If you’re cruising this website, you probably don’t need to have the convoluted associations that form this “jamband” scene explained to you. For you, the jam-filled two-CD compilation Stages: Where The Music Plays The Band is reassurance that it all IS actually happening. For the uninitiated, however, this set will prove valuable as a starting point. The liner notes, written by people close to the bands, are very informative. Barry Smolin’s introduction is a good collection of thoughts that helps the listener understand the cosmic glue that somehow binds these bands into the same book.

While the compilation strives to forge a connection between varying bands like Umphrey's McGee, The Big Wu, and Jacob Fred Jazz Odyssey, at the end it winds up spotlighting the differences instead. The bands share a similar audience and a willingness to experiment, but musically this is a diverse group.

Disc one begins with a trio of tunes from Umphrey's McGee's 12.31.01 Chicago show. These tracks are the best on the disc as far as sound quality. The frenzied jubilance of New Year’s Eve is on clear display throughout the heart-wrenching “All In Time,” which preceded the countdown to midnight. “Roulette” and the sneaky “All Things Ninja” are representative versions that were culled from the same smoldering second set. This 25-minute segment will delight UM fans, and should be able to convince anyone who isn’t!

The Big Wu contributes three tracks to the disc, and they are also taken from an energetic hometown show. Recorded at First Avenue in Minneapolis, MN, these songs nicely portray the languid, breezy vibe of the then-quintet (guitarist Jason Fladager left the band in late 2002). Charming hooks dominate “Makebelievers,” and Chris Castino’s delightful, conversational vocals highlight the funky “Shoot The Moon.” Always understated, The Wu manages to make even the frenetic tempo of “Texas Fireball” sound restrained.

Uncle Sammy takes control for the rest of disc one with “#1,” a barely controlled exercise in improvisation. Starting with a twisty, fusion-tinged composed section, the song is almost immediately freed of structure and the individual talents of the band take over. This without-a-net approach results in a 20-plus minute excursion into constantly shifting rhythms and moods. Max Delaney’s intensely creative guitar playing knifes through a collage of sounds from keyboardist Beau Sasser. All the while, drummer Tom Arey and bassist Brian O’Connell dutifully bend and bounce the beat. This track is like listening to a marathon!

The opening track of the second disc, Particle’s “Ed & Molly,” fully utilizes the cliffhanging “wait, wait, don’t tell me” style of tension and release. Punctuated by a borderline ridiculous cymbal-driven dance beat, this is gooey meandering the way the kids like it, I guess! However, their second offering, titled “Ghost Highway Jam,” managed to get my jaded noggin bobbing after about five minutes of sonic flexing.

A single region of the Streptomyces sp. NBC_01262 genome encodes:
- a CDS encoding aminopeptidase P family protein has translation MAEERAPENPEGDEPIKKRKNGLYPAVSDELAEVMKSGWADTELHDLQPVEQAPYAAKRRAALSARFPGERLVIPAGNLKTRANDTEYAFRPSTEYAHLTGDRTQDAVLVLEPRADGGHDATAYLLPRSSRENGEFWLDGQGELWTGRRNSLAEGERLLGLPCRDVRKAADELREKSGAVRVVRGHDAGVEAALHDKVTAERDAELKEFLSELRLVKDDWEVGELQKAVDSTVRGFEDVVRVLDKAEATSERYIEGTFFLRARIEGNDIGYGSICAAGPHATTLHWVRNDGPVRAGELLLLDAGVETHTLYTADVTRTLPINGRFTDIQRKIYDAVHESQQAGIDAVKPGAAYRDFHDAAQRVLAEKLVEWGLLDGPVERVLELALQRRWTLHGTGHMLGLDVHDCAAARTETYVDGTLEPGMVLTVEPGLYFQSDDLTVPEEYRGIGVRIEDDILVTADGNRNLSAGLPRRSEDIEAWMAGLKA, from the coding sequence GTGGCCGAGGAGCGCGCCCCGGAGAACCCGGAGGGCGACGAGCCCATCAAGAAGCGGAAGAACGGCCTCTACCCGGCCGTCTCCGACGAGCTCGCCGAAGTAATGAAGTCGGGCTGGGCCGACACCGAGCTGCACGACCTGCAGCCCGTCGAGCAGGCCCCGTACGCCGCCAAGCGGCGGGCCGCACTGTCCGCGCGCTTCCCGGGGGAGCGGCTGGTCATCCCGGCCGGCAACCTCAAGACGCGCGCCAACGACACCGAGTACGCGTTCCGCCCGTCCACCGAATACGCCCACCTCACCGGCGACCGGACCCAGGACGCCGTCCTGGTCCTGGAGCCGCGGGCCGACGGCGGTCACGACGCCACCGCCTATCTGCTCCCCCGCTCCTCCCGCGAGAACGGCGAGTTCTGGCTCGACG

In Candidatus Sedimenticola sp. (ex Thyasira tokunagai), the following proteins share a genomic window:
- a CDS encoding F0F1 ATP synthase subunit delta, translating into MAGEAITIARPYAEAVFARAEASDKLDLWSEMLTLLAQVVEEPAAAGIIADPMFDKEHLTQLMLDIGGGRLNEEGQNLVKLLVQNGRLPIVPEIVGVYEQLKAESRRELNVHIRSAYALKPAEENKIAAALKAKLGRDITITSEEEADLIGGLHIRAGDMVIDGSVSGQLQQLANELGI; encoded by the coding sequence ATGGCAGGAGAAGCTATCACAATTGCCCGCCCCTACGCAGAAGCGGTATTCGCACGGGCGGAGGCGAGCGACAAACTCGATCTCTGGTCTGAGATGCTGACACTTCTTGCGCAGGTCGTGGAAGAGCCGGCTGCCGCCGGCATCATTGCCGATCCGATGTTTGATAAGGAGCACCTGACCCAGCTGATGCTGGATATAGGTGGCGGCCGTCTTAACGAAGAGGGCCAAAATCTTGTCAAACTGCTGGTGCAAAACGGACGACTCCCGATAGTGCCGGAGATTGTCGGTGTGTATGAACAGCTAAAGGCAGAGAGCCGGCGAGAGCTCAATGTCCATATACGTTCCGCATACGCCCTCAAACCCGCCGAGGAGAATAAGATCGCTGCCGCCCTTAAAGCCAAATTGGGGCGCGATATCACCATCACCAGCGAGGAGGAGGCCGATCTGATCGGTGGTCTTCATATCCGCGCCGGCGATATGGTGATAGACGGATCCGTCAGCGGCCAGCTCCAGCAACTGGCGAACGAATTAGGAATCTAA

By Zack Smith
Jacob Fred Jazz Odyssey provides much more interesting sounds over the span of their three-track allotment. This trio is known for creating entirely new music night in and night out, and the adventurous “Son of Jah” leaves the listener caught between glorious outer space jazz travels and inexplicable audio occurrences. “Fourth Aye” brings to mind the malleable stop-start-glide dynamics of Medeski, Martin and Wood, springing between fleet-fingered funk and melody-crumbling interludes. The Grog Shop audience is then treated to the lurching noise carnival of “As It Will Be,” which has a deeply meditative feel that erupts into a spastic drum solo before returning to the comfy melody.

Now-defunct Santa Cruz band netwerk: electric tops off this all-instrumental disc with two conjoined selections from a hometown show at The Catalyst. Both tunes are aptly titled. “All Of Us” begins with minutes of warm, shifting ambience, rising cymbal rolls, and apparent noodling before it is lifted by a moonwalking break-beat. The band patiently steps into place one by one, as guitar slides down from above and keyboards zing beneath you. This is highly hypnotic, grin-inducing stuff! “All Of Us” neatly bows into the magnificent intro of “Back Home Revival.” This gospel-rooted tune bears the unique netwerk stamp of slow building jams. It eventually morphs into a genuine rave-up of jazz and church entities, like the soundtrack to an exceedingly hip sermon. In a real twist, the song moves through a decidedly synthetic fusion jam before returning to its rootsy beginnings.

Stages is a lengthy investment, but if you have the time to listen carefully you will gain a better understanding of our scene and the sounds that make it happen.

Bryan Rodgers
JamBase | North Carolina
Go See Live Music!

[Published on: 5/11/03]

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